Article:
The Central Bank of Liberia has once again taken a major step to enhance its financially inclusive program across the country. The latest move by the Bank is the construction and dedication of credit union banks in Grand Gedeh and River Gee counties, in the southeast of Liberia.The two counties are among the poorest in Liberia, making access to bank loans extremely difficult. If made available, interest rates on bank loans in these counties could be very high. CBL officials, led by Executive Governor J. Mills Jones, drove to the region last weekend to open the two banks, which would be used by registered credit unions and village savings and loan associations to facilitate access to finances for businesses and residents in that part of the country. The idea of this financial inclusion scheme emanated from Dr. Jones, who believes that unless the Liberian people can have access to the national cake and poverty is reduced, the economy will not be where it ought to be, and the suffering of the people would continue. The Board of Governors of the CBL, comprised of former Finance Ministers, former National Bank governors and commercial bank executives, have endorsed this idea, which is making a strong impact in the lives of ordinary Liberians in the countries rural areas. Thousands of citizens, including business owners, government officials, elders, and youth and student groups, lined up along the roadsides in Grand Gedeh, Rivergee, Grand Kru and Maryland counties to show their support to CBL officials as they visited their counties. Governor Jones’ trip to the Southeast was based on an invitation from citizens and officials of these counties, including Maryland County District #3 Rep. Isaac Roland, a man who is desperate to see the people of Maryland County rise from poverty.Mr. Harold K. Chea, head of the Unity Savings Credit Union in Zwedru, Grand Gedeh County, was also on hand to receive Dr. Jones and his delegation. Chea told reporters that he is proud to welcome and honor Dr. Mills Jones for his “unprecedented, invaluable, committed and dedicated service toward the empowerment of Liberians through the practical demonstration of his indigenous approach to building the Liberian economy.” Mr. Chea noted that the people of Grand Gedeh were overwhelmed by the financial and technical support they have received from the CBL through its unprecedented loan initiative under the leadership of Dr. Mills Jones.“Studies of performance for Liberian businesses after you took over as Governor of the CBL up to present reveal significant transformations in contrast to the past,” he said. “Liberian businesspeople have seen a new day. Access to finance is no longer a major issue; acquisition of skills and knowledge through capacity building is a milestone achievement that is accelerating the growth and expansion of Liberian owned businesses. We must commend you significantly for that,” Governor Jones,” lauded Mr. Chea.Rep. Isaac Roland was among several Liberians who praised the CBL Executive Governor for his loan initiative “that is helping our people significantly”.In response, Dr. Jones expressed his gratitude to the people of Maryland, Grand Gedeh, River Gee and Grand Kru Counties for appreciating the work of the CBL. The CBL boss reiterated: “no one, irrespective of his/her geographic location, should see poverty as their destiny or as a badge of honor.” The CBL boss assured rural dwellers that the Bank remains committed to working with the Board of Governors, management and staff for the sustainable transformation of the Liberian economy.Share this:Click to share on Twitter (Opens in new window)Click to share on Facebook (Opens in new window)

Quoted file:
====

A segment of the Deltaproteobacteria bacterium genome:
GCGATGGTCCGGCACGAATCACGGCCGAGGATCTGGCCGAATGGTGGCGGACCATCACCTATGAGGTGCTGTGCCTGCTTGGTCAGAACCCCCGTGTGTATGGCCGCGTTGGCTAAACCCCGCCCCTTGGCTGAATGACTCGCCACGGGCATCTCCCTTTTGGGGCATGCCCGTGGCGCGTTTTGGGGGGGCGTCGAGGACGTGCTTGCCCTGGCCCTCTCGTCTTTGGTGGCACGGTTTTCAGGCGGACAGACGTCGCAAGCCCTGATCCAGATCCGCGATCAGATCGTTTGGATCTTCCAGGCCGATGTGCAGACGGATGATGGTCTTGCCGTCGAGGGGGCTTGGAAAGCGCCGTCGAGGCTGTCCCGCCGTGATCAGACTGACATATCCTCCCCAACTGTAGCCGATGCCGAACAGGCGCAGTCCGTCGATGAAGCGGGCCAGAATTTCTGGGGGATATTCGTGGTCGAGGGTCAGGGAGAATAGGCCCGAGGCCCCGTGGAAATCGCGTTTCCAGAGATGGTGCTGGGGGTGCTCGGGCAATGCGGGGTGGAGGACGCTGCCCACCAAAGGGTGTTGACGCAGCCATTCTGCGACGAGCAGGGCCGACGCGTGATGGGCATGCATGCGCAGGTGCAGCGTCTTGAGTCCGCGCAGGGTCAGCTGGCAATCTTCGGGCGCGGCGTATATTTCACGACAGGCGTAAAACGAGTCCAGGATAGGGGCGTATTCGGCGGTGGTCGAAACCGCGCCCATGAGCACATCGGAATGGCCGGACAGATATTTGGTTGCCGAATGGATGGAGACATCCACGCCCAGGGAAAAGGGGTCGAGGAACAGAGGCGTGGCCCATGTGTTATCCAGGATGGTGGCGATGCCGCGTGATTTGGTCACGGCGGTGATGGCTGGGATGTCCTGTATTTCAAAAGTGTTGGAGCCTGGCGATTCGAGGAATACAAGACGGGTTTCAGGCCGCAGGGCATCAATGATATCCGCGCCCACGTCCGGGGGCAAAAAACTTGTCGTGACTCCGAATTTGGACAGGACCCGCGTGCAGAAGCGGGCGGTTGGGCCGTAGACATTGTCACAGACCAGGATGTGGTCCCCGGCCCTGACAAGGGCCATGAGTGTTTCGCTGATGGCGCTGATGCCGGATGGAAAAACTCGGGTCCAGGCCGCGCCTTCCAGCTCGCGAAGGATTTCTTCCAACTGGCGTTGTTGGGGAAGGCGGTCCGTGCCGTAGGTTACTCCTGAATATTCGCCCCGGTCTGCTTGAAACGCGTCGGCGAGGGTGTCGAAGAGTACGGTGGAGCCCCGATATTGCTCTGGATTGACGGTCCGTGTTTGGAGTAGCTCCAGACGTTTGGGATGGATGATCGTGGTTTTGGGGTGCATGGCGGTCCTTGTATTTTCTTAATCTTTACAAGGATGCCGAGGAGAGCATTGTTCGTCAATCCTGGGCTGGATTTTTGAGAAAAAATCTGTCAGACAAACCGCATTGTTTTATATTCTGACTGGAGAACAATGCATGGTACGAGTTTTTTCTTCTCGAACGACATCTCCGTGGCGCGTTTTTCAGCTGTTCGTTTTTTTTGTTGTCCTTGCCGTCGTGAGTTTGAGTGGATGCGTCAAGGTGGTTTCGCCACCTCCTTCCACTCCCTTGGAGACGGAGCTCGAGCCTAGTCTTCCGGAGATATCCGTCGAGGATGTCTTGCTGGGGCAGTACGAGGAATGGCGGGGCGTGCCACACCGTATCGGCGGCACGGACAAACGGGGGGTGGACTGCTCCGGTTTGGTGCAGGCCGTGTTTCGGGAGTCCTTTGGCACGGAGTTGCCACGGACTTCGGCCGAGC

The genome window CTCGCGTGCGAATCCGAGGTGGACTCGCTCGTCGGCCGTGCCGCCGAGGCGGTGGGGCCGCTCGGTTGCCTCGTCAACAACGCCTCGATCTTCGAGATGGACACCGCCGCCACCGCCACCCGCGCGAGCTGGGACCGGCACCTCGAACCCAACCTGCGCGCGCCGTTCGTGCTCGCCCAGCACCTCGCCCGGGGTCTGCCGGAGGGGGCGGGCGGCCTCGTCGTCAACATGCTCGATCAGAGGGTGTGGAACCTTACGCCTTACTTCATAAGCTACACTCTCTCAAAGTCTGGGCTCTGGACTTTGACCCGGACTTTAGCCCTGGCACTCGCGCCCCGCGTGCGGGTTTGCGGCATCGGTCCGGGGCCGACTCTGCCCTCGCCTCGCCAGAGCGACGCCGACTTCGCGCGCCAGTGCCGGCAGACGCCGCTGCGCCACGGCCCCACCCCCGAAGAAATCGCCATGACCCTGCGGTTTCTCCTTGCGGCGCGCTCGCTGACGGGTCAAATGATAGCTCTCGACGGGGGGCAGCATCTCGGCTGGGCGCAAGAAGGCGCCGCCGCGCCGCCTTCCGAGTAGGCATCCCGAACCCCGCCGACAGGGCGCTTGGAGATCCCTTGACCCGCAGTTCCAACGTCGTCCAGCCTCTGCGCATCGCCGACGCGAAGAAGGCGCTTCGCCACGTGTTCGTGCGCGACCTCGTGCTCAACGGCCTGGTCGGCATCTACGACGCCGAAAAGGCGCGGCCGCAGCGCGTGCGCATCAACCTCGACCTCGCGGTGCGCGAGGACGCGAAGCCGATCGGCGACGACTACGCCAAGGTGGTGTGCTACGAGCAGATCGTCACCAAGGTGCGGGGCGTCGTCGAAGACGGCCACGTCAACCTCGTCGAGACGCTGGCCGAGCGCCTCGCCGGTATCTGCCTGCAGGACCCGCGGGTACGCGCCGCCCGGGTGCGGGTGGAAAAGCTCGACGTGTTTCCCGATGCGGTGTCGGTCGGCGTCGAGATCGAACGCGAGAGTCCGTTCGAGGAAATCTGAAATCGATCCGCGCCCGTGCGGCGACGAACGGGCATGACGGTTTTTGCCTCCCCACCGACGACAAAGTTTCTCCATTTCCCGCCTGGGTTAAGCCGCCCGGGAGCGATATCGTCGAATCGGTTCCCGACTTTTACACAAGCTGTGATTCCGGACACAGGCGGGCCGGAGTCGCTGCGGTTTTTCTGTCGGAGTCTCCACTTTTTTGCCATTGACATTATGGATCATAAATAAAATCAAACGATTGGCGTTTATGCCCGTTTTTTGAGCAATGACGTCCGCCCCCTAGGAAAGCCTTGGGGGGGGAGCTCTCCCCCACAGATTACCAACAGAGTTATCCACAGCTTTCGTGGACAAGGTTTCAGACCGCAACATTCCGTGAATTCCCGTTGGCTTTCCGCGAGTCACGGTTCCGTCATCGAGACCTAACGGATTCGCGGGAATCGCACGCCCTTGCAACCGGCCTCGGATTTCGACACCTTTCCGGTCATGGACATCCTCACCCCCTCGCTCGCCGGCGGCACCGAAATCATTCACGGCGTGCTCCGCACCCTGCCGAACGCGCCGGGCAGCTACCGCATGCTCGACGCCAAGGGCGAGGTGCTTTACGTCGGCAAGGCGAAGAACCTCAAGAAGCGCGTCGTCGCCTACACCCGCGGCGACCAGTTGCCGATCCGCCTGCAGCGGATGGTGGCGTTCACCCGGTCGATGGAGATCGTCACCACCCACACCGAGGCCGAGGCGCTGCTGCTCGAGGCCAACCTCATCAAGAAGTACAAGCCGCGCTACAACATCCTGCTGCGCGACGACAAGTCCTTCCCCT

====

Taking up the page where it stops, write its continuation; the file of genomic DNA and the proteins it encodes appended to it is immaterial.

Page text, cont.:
president David Granger has said that, despite their sometimes limited resources, small states can influence international relations.According to the President, small states usually lack the economic, geographic and strategic powers to impose on other states their will in what he described as the contentious and confrontational amphitheater of international relations, and so must pursue their national interests through the practise of diplomacy in the international system.DEFENCE DIPLOMACYPresident David Granger addressing the opening ceremony of the 17th Heads of Mission Conference on Monday“Small states, notwithstanding (their) limitations, can seek to influence international relations in order to achieve (their) foreign policy objectives. Guyana’s involvement in the United Nations’ (UN) Mission in Haiti, which assisted in the restoration of democratic government in Haiti, and its generous assistance to Grenada in the aftermath of Hurricane Ivan in 2004 are examples of the country’s defense diplomacy”, the President posited.He also said that the work of diplomats is impelled by the imperatives of their country’s national interests.“The images on Carifesta Avenue, Georgetown tell the tale of where out interests lie. The flying Coat of Arms of each Caribbean Community member state displayed there reminds that everyone knows that he/she is a citizen of a country, and that country is a constituent of the Caribbean Community”, the President declared.He noted that the erection of the Caricom Secretariat, the embellishment of CARIFESTA Avenue with the flags and insignias of other states, the observance of Caricom Day as a national holiday in Guyana, and the construction of the Cubana Monument are all “expressive of the National interest — to illustrate the state’s world view at the level of citizens, country and community”.“…the duty of the diplomats gathered here today (is) to care for our citizens, country and community. The recognition of the importance of citizenship is vital to (the) national interest, since a country is made up of citizens — persons recognised under the law as legal members of sovereign states, (who) are entitled to the protection of the state,” he said. “The right of every citizen is important wherever they are.”The President said the protection of Guyana’s sovereignty is an essential element of Guyana’s diplomacy. He said Guyana lacks the economic strength to sanction other states, and the military capability to extend its power beyond its borders; but as the only English-speaking country in South America, Guyana can influence international relations both in the north and south by exploiting strategic advantages.Foreign Affairs Minister Carl Greenidge, in his speech, said foreign policy is an extension of national policy, which must have as its primary aim the overall development of the nation.“This being the case, our representatives must understand their roles and responsibilities,” he posited.The foregoing remarks were made by President Granger and Minister Carl Greenidge at the opening ceremony of the 17th Heads of Mission Conference hosted by the Foreign Affairs Ministry at the Pegasus Hotel in Georgetown. The forum, which will end on April 8, is being held under the theme “Advancing Guyana’s Diplomacy in the 21st Century.”It will see discussions on a wide range of political and economic issues, including the challenges and opportunities presented by the current complex but evolving international situation; the preservation of the nation’s territorial integrity and sovereignty; economic diplomacy; the continuing role of the diaspora in national development; the role of foreign investment in the nation’s development; topical and urgent questions relating to the consequences of climate change; the effect of technology on modern diplomacy; and the multi-polar nature of modern international economic relations, among other issues.In addition, Guyana’s foreign relations will be examined with a view to strengthening and expanding traditional relationships, and determining whether diplomatic representation in some areas ought to be decreased or expanded. Guyana’s membership of multilateral and regional institutions such as Caricom, MERCOSUR, UNASUR and CELAC will also be given extensive consideration.